A deeper analysis shows that the daily river flow above the flood threshold was recorded since December 1978 (Table3) in the three stations. During the hydrological year 1978/79, Santarém recorded the highest number of continuous flood days (34), including the DISASTER event of February 1979 (Table 3).

3.2. Socio-Economic Impacts in the Tagus Basin

During the February 1979 event, dams were not able to control river flow peaks, causing floods along the lower Tagus valley. The most affected villages were located downstream of Abrantes where the riverine affected population were either displaced or evacuated (Figure 5). Most evacuated people (>3000) were mainly concentrated in the flooded areas of Santarém, Golegã and Vila Franca de Xira. Evacuation of the affected populations was carried out by boat and helicopter (Diário de Notícias, 12–13 February 1979). Abrantes and Chamusca recorded the highest number of displaced people (4900 and 3600, respectively). The small town of Chamusca was significantly affected by floods due to a dike rupture at five different breaches, which isolated Chamusca and Golegã villages and flooded the main railroad line of Portugal that connects the capital (Lisbon) to the north of the country (Porto) (Figure 6). Two additional dikes were overwhelmed in Vila Franca de Xira (Mouchão and Valada) and flooded settlements as well as the Northern (Entroncamento) and Beira Baixa railroad lines.
Besides the flooded areas, this event also triggered a large, complex landslide–mainly of the translational type–with a total area of 181,360 m2 and an estimated volume of 1,297,850 m3, occurring in Calhandriz, a part of the Vila Franca de Xira municipality [22]. The activity of this landslide began at 7:30 a.m. on 9 February and was active for 36 hours, reaching a maximum length of 1010 m, a maximum width of 316 m and an estimated depth of 12m. The Calhandriz landslide destroyed 7 houses that were also displaced from its original position and caused 67 homeless people [22]. Railroads were also blocked by landslides in several spots between Lisbon (Sacavém), Vila Franca de Xira (Póvoa de Santa Iria) and Tomar.
Floods in the lower section of the Tagus valley also had major consequences for the water supply for Lisbon and surrounding municipalities. At the time, half of all the water supply to Lisbon came from surface water abstractions (Valada do Ribatejo in Cartaxo village, Tagus) and the other half from underground water, particularly through the Alviela springs and wells located in Ota and Alenquer. During the February 1979 floods, the Valada do Ribatejo pumping station was flooded, which caused a power outage and a disruption in operation. The same happened with the existing pumping stations of water from springs (Alviela channel). As a consequence, the abstraction of water from the wells located in the Tagus floodplain was suspended and the Lisbon area suffered a severe lack of water between 11–19 February, where only 10% of the required water supply of the city was provided. At the time, Lisbon city counted more than 800,000 inhabitants according to the general population census [23] and the water supply of the city was only completely normalized on 27 February.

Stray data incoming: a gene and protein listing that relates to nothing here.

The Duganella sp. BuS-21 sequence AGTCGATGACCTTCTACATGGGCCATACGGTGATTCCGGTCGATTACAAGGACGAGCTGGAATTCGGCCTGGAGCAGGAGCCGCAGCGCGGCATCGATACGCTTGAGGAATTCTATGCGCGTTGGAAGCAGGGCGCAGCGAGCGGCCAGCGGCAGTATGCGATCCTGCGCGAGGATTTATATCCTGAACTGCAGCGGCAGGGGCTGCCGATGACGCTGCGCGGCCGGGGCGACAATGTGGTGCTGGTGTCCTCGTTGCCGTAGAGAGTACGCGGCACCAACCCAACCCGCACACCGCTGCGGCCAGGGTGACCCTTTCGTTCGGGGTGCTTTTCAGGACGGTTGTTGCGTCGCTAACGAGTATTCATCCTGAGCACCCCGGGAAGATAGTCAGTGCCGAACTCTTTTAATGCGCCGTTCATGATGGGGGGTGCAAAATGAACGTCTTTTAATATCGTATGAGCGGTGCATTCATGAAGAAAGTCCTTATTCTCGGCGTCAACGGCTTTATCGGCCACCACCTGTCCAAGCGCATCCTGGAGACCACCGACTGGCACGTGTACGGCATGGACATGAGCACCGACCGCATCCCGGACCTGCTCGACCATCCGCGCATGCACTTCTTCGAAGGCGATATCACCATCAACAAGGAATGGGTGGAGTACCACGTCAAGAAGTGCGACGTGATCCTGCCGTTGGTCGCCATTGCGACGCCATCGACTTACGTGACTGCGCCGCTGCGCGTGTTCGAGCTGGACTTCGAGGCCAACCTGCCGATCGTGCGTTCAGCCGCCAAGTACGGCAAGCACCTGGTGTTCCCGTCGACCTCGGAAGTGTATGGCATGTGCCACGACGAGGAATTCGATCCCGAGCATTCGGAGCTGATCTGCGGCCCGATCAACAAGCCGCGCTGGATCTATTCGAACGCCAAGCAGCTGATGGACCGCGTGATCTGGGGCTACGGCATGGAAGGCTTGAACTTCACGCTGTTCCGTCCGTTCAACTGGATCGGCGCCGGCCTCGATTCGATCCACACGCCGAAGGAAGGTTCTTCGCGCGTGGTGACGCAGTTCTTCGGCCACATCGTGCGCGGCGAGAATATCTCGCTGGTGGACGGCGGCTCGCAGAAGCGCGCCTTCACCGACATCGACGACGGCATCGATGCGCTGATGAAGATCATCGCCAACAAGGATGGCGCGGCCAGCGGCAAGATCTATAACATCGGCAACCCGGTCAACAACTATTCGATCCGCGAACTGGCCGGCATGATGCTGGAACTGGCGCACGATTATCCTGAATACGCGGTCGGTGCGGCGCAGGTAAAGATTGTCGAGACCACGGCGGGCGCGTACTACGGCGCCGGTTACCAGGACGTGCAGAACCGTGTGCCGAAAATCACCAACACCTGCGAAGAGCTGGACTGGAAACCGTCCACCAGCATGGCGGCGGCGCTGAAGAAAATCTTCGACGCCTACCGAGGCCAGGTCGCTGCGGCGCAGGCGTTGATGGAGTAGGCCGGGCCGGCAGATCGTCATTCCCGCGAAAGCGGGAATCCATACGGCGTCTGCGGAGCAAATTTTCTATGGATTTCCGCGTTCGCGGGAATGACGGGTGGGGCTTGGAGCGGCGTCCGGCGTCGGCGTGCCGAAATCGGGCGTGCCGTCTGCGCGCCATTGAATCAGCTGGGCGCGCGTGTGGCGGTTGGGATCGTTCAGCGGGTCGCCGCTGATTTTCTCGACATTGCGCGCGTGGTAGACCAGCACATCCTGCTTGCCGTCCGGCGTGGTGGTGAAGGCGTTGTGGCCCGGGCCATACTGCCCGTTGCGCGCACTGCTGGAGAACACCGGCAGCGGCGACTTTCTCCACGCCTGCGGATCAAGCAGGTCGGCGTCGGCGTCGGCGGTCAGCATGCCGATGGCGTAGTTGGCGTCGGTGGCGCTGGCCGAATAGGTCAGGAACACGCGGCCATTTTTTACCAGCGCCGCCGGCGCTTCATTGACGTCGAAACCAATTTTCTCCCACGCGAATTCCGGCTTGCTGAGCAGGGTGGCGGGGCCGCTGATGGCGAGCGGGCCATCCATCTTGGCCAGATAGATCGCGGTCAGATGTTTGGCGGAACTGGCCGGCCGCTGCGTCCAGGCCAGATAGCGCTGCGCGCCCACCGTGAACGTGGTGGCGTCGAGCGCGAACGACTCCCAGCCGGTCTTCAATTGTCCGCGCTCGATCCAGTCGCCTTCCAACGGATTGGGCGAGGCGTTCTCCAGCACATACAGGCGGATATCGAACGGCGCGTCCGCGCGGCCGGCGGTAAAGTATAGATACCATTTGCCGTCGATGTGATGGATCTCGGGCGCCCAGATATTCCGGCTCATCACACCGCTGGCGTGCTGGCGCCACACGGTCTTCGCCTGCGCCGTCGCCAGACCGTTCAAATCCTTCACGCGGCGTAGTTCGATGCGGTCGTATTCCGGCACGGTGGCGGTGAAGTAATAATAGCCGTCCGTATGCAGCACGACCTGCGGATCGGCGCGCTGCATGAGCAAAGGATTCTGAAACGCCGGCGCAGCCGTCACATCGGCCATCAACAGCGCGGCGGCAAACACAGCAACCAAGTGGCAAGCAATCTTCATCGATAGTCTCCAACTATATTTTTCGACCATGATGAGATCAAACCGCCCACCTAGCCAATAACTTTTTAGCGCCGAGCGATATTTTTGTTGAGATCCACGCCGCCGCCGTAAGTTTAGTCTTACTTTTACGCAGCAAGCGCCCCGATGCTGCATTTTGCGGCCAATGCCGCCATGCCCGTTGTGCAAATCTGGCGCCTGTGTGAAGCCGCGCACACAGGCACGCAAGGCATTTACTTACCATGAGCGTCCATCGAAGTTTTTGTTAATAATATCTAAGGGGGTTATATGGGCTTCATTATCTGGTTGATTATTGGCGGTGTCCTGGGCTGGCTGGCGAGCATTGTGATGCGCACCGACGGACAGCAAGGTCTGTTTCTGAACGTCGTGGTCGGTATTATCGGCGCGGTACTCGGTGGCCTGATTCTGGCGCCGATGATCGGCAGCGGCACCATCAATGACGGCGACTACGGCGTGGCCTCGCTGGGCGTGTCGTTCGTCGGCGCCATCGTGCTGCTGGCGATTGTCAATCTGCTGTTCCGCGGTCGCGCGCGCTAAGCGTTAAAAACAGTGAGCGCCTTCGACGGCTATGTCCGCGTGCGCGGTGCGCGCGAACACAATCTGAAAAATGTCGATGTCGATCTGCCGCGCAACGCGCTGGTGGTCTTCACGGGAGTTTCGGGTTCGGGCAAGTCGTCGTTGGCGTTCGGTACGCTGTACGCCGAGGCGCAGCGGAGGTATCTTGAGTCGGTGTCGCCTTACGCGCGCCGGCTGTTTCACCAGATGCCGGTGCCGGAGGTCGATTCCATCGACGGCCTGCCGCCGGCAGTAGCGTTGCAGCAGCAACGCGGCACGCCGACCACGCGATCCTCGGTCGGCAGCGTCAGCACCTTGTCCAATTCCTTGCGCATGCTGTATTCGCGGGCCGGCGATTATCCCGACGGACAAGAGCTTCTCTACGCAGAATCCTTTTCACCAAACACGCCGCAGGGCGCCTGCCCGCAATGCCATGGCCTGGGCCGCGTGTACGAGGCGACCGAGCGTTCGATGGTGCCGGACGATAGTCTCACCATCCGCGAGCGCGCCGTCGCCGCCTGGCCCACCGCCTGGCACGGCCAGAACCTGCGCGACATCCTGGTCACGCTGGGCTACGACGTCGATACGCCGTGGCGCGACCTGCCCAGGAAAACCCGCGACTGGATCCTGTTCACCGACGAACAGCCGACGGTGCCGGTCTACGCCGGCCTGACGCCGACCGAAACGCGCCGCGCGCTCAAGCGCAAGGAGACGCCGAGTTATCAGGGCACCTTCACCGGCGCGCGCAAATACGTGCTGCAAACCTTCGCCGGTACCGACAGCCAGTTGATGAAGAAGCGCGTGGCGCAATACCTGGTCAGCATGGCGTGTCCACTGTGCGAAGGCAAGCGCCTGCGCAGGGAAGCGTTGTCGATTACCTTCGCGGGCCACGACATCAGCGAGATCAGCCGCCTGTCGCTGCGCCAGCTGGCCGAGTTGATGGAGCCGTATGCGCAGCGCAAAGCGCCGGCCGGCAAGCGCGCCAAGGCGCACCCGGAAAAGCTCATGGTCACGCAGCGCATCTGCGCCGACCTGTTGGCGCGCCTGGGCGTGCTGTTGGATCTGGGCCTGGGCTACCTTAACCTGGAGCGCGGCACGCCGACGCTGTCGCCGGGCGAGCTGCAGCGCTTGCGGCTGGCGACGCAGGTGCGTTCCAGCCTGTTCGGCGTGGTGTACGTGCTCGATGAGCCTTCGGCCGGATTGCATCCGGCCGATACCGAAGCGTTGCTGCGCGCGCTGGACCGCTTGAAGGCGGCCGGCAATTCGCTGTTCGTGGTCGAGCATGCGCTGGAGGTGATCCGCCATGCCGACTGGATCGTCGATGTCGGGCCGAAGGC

3.3. Precipitation Event

Accumulated precipitation affecting Portugal during February 1979 (Figure 7a) shows that this changed from roughly the 90th percentile threshold of the climatological series on 5 February to over the 95th percentile on 16 February. This suggests that a period of continuous intense precipitation occurred over Portugal during the event but also that the entire winter period (December–March) recorded above-average rainfall values, particularly taking into account that the hydrological year was relatively dry until late November (~10%).
As referenced in the introduction, winter precipitation over Portugal is generally well correlated with the occurrence of wet CWTs over western Iberia [7]. The same rationale holds for the 1979 winter period as shown by the evolution of daily CWTs and average precipitation for Portugal (Figure 7b). In particular, Figure 7b shows that from 20 January–16 February, the predominant daily CWTs affecting Iberia were the SW, W, NW and C (highlighted in bluish colours). These “wet” CWT match well with the prolonged period of high daily precipitation and aggregate multi-day precipitation. It is worth mentioning that the same relationship between wet CWTs and high precipitation values was observed on several other multi-day periods, particularly from the beginning of December 1978 to the beginning of January 1979, and between mid-March and mid-April 1979.
In Figure 8, the same event was depicted with greater detail and spatial resolution, focusing only on the short winter period (January–March). The daily CWT classes and ARs identified on this figure proceed from the use of ERA-I reanalysis datasets. The daily accumulated precipitation values are estimated from the IB02 precipitation dataset. The use of higher resolution datasets for this evaluation provides a more robust daily AR detection over western IP and a better representation of the actual precipitation on the central and northern river basins of Portugal. In Figure 8, we see that the number of days affected by ARs during the event doubles regarding the number obtained with the 20CR reanalysis (Figure 7b), and that the higher precipitation days of the event (8–10 February) benefit from the occurrence of ARs. Further, according to this Reanalysis, two additional days are classified as AR moisture, providing transport just prior to the DISASTER event, namely 2 and 3 February. Overall, the mean daily precipitation values obtained by the two datasets are similar, although they show a decrease on the most extreme precipitation day (10 February). The daily CWT indices are similar to the indices estimated from the 20CRv2 datasets, and the event days are still predominantly co-located with western directional CWTs regulating the weather over the Peninsula.